The first book opens with the narrator telling us how he aims to impart the tragic story of Troilus, who is the son of King Priam of Troy. Addressing the reader directly, the narrator asks us to remember our own sadness and adversity in order to empathize with Troilus and for all others who are “in despair in love and will never recover.” He also asks us to pray for those in contentment to continue to be happy. He brings us to the setting of the story: the Greek invasion of Troy. There is a lord there named Calchas who foresees the destruction of Troy. As a result, he flees Troy and allies himself with the Greeks, thus becoming a traitor.
Calchas leaves behind a beautiful daughter named Criseyde, and she suffers greatly from this situation. She begs forgiveness of her father from Hector, the brother of Troilus. Time passes and there continues to be war between the Greeks and Trojans. Even in destruction, the Trojans continue honoring their gods, especially at the Palladium, where there occurs many ceremonies. Criseyde attends these, dressed in black. At the Palladium, the prince Troilus walks around with his men, discouraging his knights from developing any love for the ladies there. Here, the narrator notes that Troilus’ arrogance is observed by the God of Love and will lead to his later downfall. According to the narrator, all men are bound to Love, which is a law of nature.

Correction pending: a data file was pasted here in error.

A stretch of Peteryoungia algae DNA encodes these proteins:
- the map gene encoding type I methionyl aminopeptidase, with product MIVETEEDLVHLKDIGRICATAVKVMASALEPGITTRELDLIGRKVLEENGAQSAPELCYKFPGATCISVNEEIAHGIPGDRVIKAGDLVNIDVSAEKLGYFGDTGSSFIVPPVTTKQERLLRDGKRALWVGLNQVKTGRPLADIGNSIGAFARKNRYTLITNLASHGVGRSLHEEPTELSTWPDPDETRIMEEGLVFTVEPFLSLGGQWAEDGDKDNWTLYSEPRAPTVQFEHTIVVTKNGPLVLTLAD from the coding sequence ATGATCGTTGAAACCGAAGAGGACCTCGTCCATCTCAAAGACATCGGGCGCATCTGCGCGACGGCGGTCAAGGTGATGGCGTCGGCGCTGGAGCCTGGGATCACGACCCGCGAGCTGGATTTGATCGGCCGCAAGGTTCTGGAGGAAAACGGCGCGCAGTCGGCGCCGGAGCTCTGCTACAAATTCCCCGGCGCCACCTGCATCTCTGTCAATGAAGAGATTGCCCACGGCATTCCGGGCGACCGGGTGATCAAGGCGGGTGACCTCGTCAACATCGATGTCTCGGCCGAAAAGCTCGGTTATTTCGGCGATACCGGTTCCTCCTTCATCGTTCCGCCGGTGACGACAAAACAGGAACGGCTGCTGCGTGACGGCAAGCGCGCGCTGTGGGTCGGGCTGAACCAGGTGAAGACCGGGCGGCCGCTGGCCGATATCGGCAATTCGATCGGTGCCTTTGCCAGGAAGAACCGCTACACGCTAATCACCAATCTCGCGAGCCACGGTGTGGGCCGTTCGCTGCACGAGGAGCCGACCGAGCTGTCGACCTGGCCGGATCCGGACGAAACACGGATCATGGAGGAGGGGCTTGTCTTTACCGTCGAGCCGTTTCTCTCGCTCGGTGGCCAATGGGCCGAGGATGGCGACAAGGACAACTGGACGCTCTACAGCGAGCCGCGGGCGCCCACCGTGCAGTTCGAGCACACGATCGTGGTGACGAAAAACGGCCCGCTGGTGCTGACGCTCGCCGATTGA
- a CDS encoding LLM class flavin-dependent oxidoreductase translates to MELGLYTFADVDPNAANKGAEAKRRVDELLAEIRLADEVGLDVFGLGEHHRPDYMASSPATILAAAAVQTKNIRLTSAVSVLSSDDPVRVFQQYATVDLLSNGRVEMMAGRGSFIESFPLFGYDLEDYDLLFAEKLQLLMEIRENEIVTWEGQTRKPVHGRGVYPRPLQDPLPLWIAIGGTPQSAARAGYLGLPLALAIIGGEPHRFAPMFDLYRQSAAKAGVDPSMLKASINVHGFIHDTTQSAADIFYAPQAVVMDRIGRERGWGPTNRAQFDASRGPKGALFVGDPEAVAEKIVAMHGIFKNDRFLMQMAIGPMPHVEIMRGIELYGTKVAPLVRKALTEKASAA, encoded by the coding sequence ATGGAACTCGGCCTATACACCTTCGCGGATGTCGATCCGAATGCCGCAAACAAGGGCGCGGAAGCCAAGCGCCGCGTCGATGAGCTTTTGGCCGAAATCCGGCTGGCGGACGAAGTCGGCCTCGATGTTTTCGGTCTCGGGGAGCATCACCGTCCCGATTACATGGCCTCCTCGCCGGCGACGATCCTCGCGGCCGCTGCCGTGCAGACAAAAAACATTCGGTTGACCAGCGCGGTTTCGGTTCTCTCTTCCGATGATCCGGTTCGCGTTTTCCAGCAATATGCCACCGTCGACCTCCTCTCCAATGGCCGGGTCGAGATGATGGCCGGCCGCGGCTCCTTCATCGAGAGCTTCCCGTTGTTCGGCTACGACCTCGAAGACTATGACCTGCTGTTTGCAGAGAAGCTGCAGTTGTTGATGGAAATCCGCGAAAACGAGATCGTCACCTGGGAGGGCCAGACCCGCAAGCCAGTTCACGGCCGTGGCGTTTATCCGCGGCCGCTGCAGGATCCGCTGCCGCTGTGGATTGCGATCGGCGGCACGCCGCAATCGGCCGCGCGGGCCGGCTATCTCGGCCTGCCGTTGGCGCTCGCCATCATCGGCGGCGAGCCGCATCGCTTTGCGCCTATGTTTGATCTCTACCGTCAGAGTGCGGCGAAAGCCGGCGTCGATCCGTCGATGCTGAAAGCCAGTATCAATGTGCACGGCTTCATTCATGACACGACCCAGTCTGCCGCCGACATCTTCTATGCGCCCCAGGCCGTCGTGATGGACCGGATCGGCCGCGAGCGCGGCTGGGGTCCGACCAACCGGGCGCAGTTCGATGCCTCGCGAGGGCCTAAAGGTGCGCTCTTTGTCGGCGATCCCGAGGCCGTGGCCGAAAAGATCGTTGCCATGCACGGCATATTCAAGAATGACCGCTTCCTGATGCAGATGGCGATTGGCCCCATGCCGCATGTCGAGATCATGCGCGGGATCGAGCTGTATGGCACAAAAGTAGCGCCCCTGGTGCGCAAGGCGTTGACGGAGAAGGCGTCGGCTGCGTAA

At the Palladium, Troilus spots Criseyde and is instantly enamored with her. He feels so overwhelmed by his sudden love, he leaves the temple, feeling ashamed to have taunted the “devotees” of love. At home, he dwells on what happened. He realizes he must now pursue Criseyde and the art of love. The narrator then reveals Troilus’ song that he writes for Criseyde, where he questions God and the nature of love. The “fire of love” continues to torture Troilus, as he continually obsesses over Criseyde.
This burning passion motivates Troilus to act very fiercely in battle with the Greeks, secretly wanting to please Criseyde. Eventually he becomes unable to sleep or eat. He worries that Criseyde loves someone else and will never pay attention to him. His unhappiness becomes unbearable. One day his friend Pandarus—who is also the uncle of Criseyde—visits him and observes Troilus’ wailing. He questions the cause of such distress. Troilus tries to hide his sorrows and Pandarus pushes him further to share. Finally, Troilus reveals how love is breaking his heart and making him miserable.